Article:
NATO Chief Says Recent Cyber Attack Could Spark Mutual Defense Response

By Joseph Jankowski

A major global cyber attack which struck particularly hard in Ukraine on Tuesday could potentially trigger NATO’s Article 5 mutual defense commitment, according to NATO chief Jens Stoltenberg.

On Tuesday, computer systems around the world were subjected to ransomware cyber attacks that spread from Ukraine and Russia, across Europe to the United States and then on to Asia.

The attack appeared to be a modification of the “WannaCry” cyber attack in May which hit more than 200,000 users in more than 150 countries.

According to NATO’s Jens Stoltenberg, the attack means that the NATO alliance must step up its defense against cyber attacks and that the military alliance’s Article 5 mutual defense commitment could potentially be sparked over such an event.

Article 5 provides that if a NATO ally is the victim of an attack, each and every other member of the Alliance will consider the attack against all members and will take the actions it deems necessary to assist the ally attacked.

Stoltenberg said the “attack in May and this week just underlines the importance of strengthening our cyber defenses and that is what we are doing.”

“We exercise more, we share best practices and technology and we also work more and more closely with all allies,” he told reporters ahead of a NATO defense ministers meeting in Brussels on Thursday.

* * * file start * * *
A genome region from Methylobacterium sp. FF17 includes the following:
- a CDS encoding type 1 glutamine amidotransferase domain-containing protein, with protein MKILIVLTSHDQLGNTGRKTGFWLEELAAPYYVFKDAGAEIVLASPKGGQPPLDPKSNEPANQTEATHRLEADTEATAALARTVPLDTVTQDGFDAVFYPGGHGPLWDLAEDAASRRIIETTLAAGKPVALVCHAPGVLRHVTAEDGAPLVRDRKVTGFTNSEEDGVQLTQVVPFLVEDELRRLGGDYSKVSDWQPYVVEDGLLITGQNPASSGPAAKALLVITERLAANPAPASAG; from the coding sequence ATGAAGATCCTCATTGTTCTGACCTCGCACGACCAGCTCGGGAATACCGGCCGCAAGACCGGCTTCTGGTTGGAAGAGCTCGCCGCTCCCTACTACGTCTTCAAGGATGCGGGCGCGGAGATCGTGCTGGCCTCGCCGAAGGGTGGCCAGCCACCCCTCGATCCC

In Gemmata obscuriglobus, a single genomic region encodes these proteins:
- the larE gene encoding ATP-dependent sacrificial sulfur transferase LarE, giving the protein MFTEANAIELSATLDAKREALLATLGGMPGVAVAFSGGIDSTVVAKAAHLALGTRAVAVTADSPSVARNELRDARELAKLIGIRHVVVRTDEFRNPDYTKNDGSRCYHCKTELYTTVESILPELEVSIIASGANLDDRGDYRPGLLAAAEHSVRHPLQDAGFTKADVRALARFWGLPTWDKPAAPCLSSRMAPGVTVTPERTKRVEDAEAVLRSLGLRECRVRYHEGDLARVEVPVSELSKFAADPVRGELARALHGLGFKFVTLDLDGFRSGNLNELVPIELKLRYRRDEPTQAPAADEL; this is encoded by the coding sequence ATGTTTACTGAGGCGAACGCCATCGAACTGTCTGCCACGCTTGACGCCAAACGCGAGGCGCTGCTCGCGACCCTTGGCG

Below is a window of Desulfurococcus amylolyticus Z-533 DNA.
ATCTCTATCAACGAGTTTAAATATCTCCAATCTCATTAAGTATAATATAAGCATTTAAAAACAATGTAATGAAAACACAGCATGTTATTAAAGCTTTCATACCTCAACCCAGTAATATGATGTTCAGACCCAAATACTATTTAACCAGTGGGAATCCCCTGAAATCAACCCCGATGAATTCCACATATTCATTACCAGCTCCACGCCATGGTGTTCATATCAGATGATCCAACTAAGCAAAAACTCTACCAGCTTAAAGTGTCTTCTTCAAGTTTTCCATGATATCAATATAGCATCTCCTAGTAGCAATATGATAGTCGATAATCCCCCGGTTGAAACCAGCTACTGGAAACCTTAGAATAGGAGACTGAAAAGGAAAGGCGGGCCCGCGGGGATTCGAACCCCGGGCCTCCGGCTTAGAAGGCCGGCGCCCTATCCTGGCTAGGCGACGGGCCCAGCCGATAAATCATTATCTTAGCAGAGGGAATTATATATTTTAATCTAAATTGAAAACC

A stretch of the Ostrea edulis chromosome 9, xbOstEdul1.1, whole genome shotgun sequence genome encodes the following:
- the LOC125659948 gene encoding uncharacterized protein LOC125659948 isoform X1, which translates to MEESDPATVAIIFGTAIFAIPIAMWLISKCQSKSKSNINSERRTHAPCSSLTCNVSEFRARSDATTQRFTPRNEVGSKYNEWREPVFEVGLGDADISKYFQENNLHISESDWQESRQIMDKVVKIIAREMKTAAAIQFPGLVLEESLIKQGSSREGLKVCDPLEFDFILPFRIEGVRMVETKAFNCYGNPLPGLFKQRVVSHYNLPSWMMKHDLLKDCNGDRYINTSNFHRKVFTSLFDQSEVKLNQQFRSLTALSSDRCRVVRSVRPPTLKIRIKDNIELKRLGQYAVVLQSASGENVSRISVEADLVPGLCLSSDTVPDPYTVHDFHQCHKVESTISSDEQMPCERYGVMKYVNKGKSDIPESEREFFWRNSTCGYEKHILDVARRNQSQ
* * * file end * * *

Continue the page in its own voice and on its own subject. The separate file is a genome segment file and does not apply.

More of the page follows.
In July 2016, NATO allies reaffirmed defensive mandates and recognized cyberspace as a domain of operations in which NATO must defend itself as effectively as it does in the air, on land and at sea.

Interior Minister of Ukraine, MP Anton Gerashchenko, was quick to place the fault of the attack on Russia, saying that “a huge cyber-attack at Ukrainian companies on Tuesday has been organized by Russian intelligence services and it is one of the elements of the hybrid war against Ukraine.”

“The intrusion is the biggest in Ukraine’s history,” Gerashchenko wrote on Facebook. The goal was “the destabilization of the economic situation and in the civic consciousness of Ukraine,” though it was “disguised as an extortion attempt,” he said.

“A huge cyber-attack has been started against Ukraine. It was done under the disguise that it is allegedly a virus… According to the preliminary information, this is an organized system, a kind of training by the Russian intelligence services. The attack aims at banks, media and transport communications,” he said on 112 Ukraine TV Channel on Tuesday.

Russia itself was a victim of the attack, with Russian oil giant Rosneft and steelmaker Evraz having their information systems struck.

As Reuters notes:

While the malware seemed to be a variant of past campaigns, derived from code known as Eternal Blue believed to have been developed by the U.S. National Security Agency (NSA), experts said it was not as virulent as last month’s WannaCry attack.

They said Tuesday’s virus could leap from computer to computer once unleashed within an organization but, unlike WannaCry, it could not randomly trawl the internet for its next victims, limiting its scope to infect.

The introduction of security patches in the wake of the May attack that crippled hundreds of thousands of computers also helped curb the latest malware, though its rapid spread underlined concerns that some businesses have still failed to secure their networks from increasingly aggressive hackers.

Joseph Jankowski is a contributor for, where this article first appeared. His works have been published by recognizable alternative news sites like,, and 

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